Today I was feeling pretty down. An argument with the spouse last night lingered into the day’s mood. I couldn’t seem to muster even a slight smile. I felt on the verge of tears about nothing and everything. I struggled to be productive, wishing for a rainy day to give me a better reason for feeling so sluggish and gloomy. I spent the day attending a self-sponsored pity party.
As the afternoon moved along, I began to feel guilty. Having scrolled through my Facebook newsfeed, I read status updates from friends and family members who were struggling with parents’ health issues, very sick children, and the tragic loss of loved ones gone too soon. I began to feel that I wasn’t entitled to my melancholy morning knowing there are people in much worse situations than mine. I have loved ones dealing with difficult and painful realities that make my morose attitude seem inconsequential. I needed to snap out of it.
The Boy arrived home from school and his happy-to-be-home greeting made me smile. Even more, his happy-to-see-his-Mom face nearly made me cry. He came to give me a hug and said “oh, wait, I have some papers to give you.” He went to his backpack and returned with two things. He handed them to me and hugged me. Actually, saying he hugged me doesn’t quite capture what happened. My fourteen-year-old son put his arms around me and stood that way for a solid three minutes. I was wrapped in love. Embraced by a reminder of what is so good in my life. Just sweetly, tenderly, lovingly holding on to me. And me holding on to him. He had no idea how much I needed that.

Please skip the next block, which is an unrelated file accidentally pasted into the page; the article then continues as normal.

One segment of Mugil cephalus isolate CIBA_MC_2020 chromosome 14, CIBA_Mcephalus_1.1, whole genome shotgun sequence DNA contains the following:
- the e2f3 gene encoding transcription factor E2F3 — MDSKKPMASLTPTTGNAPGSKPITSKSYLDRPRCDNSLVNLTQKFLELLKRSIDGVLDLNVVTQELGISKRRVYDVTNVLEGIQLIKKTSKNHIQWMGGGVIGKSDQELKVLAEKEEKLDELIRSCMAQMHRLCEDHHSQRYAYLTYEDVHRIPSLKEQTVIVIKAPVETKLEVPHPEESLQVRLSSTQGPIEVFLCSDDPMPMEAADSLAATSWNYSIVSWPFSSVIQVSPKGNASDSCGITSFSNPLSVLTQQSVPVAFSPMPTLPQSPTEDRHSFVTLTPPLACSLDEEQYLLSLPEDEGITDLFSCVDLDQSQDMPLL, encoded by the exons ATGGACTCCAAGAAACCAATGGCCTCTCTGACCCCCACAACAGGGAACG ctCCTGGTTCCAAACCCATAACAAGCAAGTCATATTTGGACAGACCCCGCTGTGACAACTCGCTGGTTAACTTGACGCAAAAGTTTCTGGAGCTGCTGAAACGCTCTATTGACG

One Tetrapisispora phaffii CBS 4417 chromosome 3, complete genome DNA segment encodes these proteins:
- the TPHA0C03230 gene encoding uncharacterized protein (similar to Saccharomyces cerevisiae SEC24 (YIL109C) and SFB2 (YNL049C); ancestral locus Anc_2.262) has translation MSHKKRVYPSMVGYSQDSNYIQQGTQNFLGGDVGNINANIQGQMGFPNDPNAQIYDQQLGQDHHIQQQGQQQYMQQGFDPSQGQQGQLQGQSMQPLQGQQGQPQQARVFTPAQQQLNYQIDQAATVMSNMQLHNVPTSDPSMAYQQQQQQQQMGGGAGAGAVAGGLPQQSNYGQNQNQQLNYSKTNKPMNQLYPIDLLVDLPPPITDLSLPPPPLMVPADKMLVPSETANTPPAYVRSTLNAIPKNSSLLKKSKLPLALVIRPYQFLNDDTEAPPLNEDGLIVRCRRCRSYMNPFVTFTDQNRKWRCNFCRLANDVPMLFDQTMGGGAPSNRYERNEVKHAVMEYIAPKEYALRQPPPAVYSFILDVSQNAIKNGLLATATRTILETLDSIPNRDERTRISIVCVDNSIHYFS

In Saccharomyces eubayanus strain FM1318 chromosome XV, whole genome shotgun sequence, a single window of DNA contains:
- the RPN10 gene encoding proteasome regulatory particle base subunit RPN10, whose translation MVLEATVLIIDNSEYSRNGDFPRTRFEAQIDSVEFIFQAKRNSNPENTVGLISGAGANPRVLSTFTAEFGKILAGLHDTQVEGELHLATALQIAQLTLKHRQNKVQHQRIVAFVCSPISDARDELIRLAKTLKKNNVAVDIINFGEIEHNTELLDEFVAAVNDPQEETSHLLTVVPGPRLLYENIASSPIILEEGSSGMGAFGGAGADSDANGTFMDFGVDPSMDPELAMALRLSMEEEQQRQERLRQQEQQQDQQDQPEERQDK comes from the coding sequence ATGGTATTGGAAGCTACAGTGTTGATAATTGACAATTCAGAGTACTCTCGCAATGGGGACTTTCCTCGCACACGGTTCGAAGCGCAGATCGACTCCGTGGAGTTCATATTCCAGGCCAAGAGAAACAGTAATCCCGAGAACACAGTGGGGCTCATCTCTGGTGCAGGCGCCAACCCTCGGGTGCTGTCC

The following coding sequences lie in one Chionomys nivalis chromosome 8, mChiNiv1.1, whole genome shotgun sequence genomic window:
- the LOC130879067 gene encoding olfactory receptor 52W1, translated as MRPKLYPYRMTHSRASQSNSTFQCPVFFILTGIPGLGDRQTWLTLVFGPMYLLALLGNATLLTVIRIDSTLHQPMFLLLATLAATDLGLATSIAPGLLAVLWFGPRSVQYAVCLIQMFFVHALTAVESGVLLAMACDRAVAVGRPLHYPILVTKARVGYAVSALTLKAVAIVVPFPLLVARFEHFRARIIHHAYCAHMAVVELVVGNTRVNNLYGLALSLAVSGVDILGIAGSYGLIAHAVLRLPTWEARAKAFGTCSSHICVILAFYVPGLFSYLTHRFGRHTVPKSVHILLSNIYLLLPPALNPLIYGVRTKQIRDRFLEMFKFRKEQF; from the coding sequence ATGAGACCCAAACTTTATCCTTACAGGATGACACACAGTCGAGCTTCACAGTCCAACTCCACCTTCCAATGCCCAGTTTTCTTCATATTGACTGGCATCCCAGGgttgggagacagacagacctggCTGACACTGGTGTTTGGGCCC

As we stood there, still hugging, I glanced at the papers. I noticed one of them was a letter from the high school principal. I know it’s a very rare occasion that brings an administrator at the secondary level to send home a letter with students. I scanned the first few words of the letter, with my arms around my son.
“It is with great sadness that we write to you.” My chest tightened and my jaw clenched. “On Sunday, September 8, 2013, one of our students died unexpectedly.” My breath caught in my throat. I stopped reading. I closed my eyes and focused completely on my arms around my son and his arms around me. I stopped everything else and just breathed in that moment. Thankful for my life–for my son, my daughter and my husband. Grateful for our families and friends. For our health and wealth of all the things that really matter. Remorseful for allowing myself to be caught up in comparatively trivial details and feeling sorry for myself.
As a rule of thumb I’m a pretty grateful person. A sarcastic, funny, crunchy girl on the outside but sweet, soft and sympathetic on the inside. I try to wake up each day with an appreciation for this wonderful life of mine. My easy, happy, boring, simple life. I am thankful.
I’m also human. I get frustrated and annoyed. I take things for granted. I get caught up in the little things. I forget how good my life is. I try to forgive myself the times I lose sight of my blessings. I try to refocus my vision and regain perspective. And, on days like today, I’m grateful that I sometimes have the help of my kids to remind me I’m so lucky to be living this good life.
Tonight I will hug my family tightly. I will tell them I love them. And I will shed tears–for the loss of a young student, for his family and friends. I will also shed grateful tears. Thankful for this imperfectly wonderful life.